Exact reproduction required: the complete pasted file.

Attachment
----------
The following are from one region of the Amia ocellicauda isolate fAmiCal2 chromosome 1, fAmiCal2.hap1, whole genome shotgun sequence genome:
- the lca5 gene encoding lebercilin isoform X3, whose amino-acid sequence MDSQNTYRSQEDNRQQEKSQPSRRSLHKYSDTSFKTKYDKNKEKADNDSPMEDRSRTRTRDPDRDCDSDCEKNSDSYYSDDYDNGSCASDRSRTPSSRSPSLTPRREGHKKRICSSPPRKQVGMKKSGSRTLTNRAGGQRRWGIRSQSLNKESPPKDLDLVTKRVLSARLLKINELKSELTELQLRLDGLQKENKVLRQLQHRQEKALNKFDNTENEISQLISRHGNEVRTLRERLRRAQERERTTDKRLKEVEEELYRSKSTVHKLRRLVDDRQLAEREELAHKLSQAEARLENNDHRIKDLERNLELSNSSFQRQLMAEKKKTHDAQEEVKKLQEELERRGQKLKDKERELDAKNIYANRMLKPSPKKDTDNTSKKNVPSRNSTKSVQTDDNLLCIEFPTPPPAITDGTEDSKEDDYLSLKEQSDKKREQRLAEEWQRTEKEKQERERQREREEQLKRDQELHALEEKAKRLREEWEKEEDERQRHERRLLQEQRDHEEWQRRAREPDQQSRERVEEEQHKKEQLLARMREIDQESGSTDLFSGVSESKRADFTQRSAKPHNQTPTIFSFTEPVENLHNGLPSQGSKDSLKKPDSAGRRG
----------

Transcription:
The following are from one region of the Amia ocellicauda isolate fAmiCal2 chromosome 1, fAmiCal2.hap1, whole genome shotgun sequence genome:
- the lca5 gene encoding lebercilin isoform X3, whose amino-acid sequence MDSQNTYRSQEDNRQQEKSQPSRRSLHKYSDTSFKTKYDKNKEKADNDSPMEDRSRTRTRDPDRDCDSDCEKNSDSYYSDDYDNGSCASDRSRTPSSRSPSLTPRREGHKKRICSSPPRKQVGMKKSGSRTLTNRAGGQRRWGIRSQSLNKESPPKDLDLVTKRVLSARLLKINELKSELTELQLRLDGLQKENKVLRQLQHRQEKALNKFDNTENEISQLISRHGNEVRTLRERLRRAQERERTTDKRLKEVEEELYRSKSTVHKLRRLVDDRQLAEREELAHKLSQAEARLENNDHRIKDLERNLELSNSSFQRQLMAEKKKTHDAQEEVKKLQEELERRGQKLKDKERELDAKNIYANRMLKPSPKKDTDNTSKKNVPSRNSTKSVQTDDNLLCIEFPTPPPAITDGTEDSKEDDYLSLKEQSDKKREQRLAEEWQRTEKEKQERERQREREEQLKRDQELHALEEKAKRLREEWEKEEDERQRHERRLLQEQRDHEEWQRRAREPDQQSRERVEEEQHKKEQLLARMREIDQESGSTDLFSGVSESKRADFTQRSAKPHNQTPTIFSFTEPVENLHNGLPSQGSKDSLKKPDSAGRRG